The grants, totalling £480,000, recognize research that is transforming medicine, technology, and our understanding of the world across three categories: Chemical Sciences, Physical Sciences & Engineering, and Life Sciences.
Solar photovoltaics will play a major role in global energy decarbonisation, but the traditional silicon-based solar cell technology has reached an efficiency plateau. Next-generation solar cells based on perovskite materials hold extraordinary potential to improve solar panel efficiency. These materials also have the advantage of being affordable, lightweight and flexible. Despite the rapid increase in efficiency of perovskite solar cells, a number of technical challenges remain before they can be deployed commercially. Professor Stranks is uncovering the optical and electronic properties of novel semiconductors, including perovskites, understanding how they act in different situations, where they lose efficiency, and how they wear out over time. This information is crucial for informing the design of low-cost, long lasting technologies to drive the energy transition.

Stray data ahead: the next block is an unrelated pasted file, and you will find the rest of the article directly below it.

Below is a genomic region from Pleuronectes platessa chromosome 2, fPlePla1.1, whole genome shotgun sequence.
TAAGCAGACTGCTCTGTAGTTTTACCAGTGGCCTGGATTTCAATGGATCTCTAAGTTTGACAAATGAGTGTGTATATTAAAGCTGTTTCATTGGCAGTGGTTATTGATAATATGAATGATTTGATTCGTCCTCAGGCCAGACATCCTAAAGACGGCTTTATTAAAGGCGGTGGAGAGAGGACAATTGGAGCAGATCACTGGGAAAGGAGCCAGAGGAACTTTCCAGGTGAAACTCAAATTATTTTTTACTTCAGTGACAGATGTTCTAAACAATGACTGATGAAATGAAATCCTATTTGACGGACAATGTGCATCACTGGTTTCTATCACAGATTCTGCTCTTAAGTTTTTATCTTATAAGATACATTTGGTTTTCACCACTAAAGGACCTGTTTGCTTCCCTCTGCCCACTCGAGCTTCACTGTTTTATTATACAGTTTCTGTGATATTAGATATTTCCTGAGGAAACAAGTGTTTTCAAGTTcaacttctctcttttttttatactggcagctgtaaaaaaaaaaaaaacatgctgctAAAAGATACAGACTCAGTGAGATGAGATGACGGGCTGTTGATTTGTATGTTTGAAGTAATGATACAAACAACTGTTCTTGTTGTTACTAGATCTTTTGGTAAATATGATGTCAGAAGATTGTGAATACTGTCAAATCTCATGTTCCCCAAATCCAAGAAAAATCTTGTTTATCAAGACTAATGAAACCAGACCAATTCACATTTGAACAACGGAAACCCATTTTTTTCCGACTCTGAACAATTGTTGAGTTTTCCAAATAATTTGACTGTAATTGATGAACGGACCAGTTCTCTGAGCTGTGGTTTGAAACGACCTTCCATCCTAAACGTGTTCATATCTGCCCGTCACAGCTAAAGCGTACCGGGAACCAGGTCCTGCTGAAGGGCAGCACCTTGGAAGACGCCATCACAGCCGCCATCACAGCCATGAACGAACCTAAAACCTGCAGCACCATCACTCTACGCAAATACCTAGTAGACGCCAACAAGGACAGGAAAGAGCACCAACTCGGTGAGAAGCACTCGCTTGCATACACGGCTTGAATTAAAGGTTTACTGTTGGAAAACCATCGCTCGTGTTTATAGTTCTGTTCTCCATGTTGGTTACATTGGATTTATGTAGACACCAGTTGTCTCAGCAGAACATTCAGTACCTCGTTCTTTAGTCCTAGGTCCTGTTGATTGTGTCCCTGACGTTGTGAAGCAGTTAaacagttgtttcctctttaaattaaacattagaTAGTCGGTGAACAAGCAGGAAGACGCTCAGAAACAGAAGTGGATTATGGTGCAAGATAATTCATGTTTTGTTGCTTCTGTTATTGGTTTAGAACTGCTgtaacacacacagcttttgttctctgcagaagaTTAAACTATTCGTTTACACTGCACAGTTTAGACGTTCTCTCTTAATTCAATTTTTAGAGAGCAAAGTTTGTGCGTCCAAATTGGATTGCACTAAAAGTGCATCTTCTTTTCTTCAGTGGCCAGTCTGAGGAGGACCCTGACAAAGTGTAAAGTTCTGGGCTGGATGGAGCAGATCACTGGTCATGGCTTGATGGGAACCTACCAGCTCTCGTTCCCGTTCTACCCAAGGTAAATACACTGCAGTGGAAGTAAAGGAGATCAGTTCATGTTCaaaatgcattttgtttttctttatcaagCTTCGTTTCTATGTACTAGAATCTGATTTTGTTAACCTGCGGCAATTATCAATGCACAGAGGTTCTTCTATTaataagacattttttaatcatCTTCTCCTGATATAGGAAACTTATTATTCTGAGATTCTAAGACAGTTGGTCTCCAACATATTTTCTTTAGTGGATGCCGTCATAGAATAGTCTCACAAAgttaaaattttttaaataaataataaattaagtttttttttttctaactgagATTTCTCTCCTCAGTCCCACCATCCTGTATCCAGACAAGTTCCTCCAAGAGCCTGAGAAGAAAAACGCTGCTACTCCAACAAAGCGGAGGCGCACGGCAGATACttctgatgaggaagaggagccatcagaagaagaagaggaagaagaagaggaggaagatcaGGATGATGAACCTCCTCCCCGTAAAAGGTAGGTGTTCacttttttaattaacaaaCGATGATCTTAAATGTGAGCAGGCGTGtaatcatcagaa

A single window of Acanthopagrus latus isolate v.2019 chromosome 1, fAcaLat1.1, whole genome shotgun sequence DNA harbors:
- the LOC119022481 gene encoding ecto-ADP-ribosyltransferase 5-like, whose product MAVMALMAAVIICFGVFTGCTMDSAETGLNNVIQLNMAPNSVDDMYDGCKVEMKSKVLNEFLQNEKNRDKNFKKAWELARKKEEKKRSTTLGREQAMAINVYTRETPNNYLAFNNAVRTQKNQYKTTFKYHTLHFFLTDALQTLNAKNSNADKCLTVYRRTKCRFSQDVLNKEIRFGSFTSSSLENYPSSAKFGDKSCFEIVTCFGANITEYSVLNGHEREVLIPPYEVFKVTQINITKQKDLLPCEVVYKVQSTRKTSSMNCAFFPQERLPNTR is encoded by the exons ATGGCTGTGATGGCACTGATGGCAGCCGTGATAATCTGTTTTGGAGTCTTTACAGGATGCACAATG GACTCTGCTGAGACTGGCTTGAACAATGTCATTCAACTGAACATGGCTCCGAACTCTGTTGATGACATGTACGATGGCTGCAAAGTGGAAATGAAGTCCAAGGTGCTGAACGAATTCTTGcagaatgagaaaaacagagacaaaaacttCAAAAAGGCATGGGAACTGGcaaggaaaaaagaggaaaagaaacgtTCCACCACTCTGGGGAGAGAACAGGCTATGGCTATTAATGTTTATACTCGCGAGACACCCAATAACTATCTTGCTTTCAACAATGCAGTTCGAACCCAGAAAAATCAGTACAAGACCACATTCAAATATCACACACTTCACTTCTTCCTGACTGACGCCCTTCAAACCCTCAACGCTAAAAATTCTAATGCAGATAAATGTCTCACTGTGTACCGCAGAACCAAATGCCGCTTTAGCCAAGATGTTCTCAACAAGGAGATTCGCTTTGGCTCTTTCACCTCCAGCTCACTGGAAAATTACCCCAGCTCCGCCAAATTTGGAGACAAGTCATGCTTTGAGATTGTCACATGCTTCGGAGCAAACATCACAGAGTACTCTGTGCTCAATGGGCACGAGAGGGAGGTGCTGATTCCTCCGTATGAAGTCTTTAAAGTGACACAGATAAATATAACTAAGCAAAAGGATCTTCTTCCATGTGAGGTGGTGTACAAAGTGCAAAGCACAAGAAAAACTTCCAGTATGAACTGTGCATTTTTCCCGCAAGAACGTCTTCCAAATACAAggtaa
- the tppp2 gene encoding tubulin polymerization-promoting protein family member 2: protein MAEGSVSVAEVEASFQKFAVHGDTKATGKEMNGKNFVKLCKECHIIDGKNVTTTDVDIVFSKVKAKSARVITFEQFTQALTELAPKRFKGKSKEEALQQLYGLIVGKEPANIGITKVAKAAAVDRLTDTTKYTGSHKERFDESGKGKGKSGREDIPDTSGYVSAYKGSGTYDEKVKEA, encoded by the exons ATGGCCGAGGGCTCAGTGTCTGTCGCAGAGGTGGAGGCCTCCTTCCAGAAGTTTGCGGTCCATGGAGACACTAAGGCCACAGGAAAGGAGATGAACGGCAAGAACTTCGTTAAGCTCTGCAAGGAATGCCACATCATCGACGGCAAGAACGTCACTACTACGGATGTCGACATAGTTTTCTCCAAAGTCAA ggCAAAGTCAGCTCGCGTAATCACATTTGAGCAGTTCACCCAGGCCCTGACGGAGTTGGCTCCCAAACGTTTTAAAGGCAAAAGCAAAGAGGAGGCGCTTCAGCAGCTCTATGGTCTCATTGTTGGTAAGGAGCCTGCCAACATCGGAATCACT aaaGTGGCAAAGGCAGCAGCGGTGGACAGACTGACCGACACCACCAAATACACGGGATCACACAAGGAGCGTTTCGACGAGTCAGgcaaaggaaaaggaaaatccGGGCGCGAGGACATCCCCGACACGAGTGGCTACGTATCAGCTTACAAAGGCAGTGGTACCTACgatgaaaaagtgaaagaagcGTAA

On receiving the award Professor Stranks said:
“My research aims to make a real difference on global challenges such as climate change by developing next-generation solar cell, lighting and detector technologies. What an honour it is to be recognised as a Blavatnik Awards honouree for this work!”